Two generations after Avicenna, Abū Ḥāmed Ḡazālī (fl. 450-505/1058-1111) testifies to the fact that no serious Muslim thinker could ignore the claim of philosophy as a way to the highest and most comprehensive knowledge available to man and as a way to the Truth. He also testifies to the fact that, at least as far as he was concerned, philosophy for all practical purposes meant Avicenna’s philosophy. When he set about to learn what philosophy was, he read Avicenna’s works. When he tried to present the intentions of the philosophers, he wrote a summary of Avicenna’s philosophy. And when he tried to show the incoherence of the philosophers, he wrote a refutation of Avicenna’s doctrines. Similarly, when Moḥammad Šahrestānī (d. 548/1153) came to give an account of the doctrines of “the philosophers of Islam” (falāsefat al-Eslām), as distinguished from the doctrines of Greek or Indian philosophers, he simply summarized the doctrines of “the most distinguished . . . Avicenna” (ed. A. Fahmī Moḥammad, 3 vols., Cairo, 1368/1949, 3.3, 3.43). Most of the later Muslim theologians and mystics who tried to harmonize philosophy and theology, or philosophy and mysticism, and, later on, philosophy and theology and mysticism, also made use of Avicenna. All this testifies to his success in popularizing philosophy in the Islamic community. Later philosophers, especially in the Islamic West, perceived that Avicenna’s success was achieved at the expense of the integrity and purity of philosophy, by concessions to theology and mysticism, and by the creation of a hybrid mixture which led to confusion and exposed philosophy to attacks and criticisms by men like Ḡazālī. Within philosophic circles, there arose an anti-Avicennan, pro-Farabian tradition which accused Avicenna of engaging in too much rhetoric and dialectic and of making too many adjustments to popular views. His popularity with non-philosophers was matched, among his fellow philosophers, by a certain opposition to his temper, manner of writing, and lack of prudence. But the public did not, of course, listen to these philosophers. Avicenna’s writings spread like fire and continued until today to form the basis of philosophic education in the Islamic world.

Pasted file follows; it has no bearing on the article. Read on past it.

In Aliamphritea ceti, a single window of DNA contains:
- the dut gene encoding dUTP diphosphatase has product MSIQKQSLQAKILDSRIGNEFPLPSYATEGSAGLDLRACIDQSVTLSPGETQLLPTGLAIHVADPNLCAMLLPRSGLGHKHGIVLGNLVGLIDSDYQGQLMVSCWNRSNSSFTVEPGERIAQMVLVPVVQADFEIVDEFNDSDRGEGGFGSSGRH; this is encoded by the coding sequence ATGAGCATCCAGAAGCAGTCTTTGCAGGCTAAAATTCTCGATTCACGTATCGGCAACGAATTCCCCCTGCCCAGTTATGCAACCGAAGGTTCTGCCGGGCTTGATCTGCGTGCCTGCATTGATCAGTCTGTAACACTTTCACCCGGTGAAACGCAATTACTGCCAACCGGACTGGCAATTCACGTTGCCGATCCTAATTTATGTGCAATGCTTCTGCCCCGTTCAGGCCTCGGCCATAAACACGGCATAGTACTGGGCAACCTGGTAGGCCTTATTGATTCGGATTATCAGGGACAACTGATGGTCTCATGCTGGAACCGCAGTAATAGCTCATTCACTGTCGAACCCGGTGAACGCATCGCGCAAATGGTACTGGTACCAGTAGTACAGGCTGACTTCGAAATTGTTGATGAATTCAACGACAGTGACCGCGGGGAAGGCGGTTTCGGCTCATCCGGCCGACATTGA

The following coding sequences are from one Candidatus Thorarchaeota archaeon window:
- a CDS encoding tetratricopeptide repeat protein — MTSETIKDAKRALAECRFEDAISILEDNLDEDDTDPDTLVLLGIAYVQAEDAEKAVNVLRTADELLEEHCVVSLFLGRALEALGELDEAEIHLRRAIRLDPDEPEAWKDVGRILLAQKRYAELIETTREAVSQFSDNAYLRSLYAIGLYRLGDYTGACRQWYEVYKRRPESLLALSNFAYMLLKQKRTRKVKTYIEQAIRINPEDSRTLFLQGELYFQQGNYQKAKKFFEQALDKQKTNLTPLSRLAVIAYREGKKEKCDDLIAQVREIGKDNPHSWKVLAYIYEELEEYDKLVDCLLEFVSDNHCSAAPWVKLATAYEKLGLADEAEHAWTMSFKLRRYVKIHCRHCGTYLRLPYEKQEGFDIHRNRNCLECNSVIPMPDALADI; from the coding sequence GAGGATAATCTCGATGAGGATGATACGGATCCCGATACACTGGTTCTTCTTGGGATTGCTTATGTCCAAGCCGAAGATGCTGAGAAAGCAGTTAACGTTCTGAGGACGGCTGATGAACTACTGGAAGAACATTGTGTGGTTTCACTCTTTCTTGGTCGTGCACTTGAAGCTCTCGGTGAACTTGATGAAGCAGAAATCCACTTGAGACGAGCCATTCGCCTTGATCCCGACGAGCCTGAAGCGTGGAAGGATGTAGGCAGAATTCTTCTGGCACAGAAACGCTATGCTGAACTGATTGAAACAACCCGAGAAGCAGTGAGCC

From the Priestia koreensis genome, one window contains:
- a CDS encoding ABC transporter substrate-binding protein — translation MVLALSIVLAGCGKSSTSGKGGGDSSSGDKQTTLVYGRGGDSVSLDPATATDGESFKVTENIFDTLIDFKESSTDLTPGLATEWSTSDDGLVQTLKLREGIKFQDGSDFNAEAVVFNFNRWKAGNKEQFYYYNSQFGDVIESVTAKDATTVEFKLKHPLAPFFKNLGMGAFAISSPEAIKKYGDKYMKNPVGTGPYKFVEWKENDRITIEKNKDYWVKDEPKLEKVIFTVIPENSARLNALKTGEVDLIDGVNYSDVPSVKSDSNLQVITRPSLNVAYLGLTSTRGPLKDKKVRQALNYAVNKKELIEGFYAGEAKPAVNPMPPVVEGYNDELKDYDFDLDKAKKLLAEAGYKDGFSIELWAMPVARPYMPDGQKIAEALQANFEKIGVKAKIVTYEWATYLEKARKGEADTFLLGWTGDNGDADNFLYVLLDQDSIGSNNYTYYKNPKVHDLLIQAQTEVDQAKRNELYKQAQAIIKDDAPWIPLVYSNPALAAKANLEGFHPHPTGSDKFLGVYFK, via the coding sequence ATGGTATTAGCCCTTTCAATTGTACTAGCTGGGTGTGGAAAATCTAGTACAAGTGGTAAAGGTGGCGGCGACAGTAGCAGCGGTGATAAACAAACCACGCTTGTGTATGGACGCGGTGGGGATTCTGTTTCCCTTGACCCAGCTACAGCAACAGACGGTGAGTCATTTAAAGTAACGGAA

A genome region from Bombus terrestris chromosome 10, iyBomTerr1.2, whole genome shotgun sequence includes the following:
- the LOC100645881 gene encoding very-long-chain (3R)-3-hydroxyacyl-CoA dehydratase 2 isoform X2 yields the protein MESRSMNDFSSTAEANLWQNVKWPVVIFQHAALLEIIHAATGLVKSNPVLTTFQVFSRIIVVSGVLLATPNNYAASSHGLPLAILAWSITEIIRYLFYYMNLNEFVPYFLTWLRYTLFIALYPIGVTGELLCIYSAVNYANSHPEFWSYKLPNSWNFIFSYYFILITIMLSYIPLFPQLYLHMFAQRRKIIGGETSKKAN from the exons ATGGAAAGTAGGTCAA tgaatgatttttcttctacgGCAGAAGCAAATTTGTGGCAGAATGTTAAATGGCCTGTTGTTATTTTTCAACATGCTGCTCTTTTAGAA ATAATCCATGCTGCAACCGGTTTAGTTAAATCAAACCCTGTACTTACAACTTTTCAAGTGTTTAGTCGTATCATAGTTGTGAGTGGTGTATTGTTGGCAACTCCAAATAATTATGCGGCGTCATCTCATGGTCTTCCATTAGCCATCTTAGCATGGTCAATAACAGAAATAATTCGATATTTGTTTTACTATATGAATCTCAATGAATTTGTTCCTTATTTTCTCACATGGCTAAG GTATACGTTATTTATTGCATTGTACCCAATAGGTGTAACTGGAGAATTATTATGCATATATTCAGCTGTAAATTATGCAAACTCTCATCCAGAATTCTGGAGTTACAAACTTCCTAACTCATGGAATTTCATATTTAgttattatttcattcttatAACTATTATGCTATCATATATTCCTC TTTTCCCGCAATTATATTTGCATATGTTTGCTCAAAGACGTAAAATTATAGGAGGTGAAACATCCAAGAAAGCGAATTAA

However all this may be, the central question is how Avicenna took the crucial step or steps from Fārābī’s general science of religion to a science of this particular religion which is Islam. Avicenna wrote a vast body of specialized tracts on religious matters, including commentaries on Koranic passages, and discussions of subjects like prayer, prophecy, and the hereafter. Most of these, however, represent a movement from particular religious doctrines and ideas to their theoretical principles, without explaining the place of these specialized discussions within the whole body of human knowledge. And he wrote encyclopedic works on logic, natural sciences, mathematics, and metaphysics, in which practical science occupies a subordinate position.
Originally Published: December 15, 1987
Last Updated: August 17, 2011
This article is available in print.
Vol. III, Fasc. 1, pp. 66-67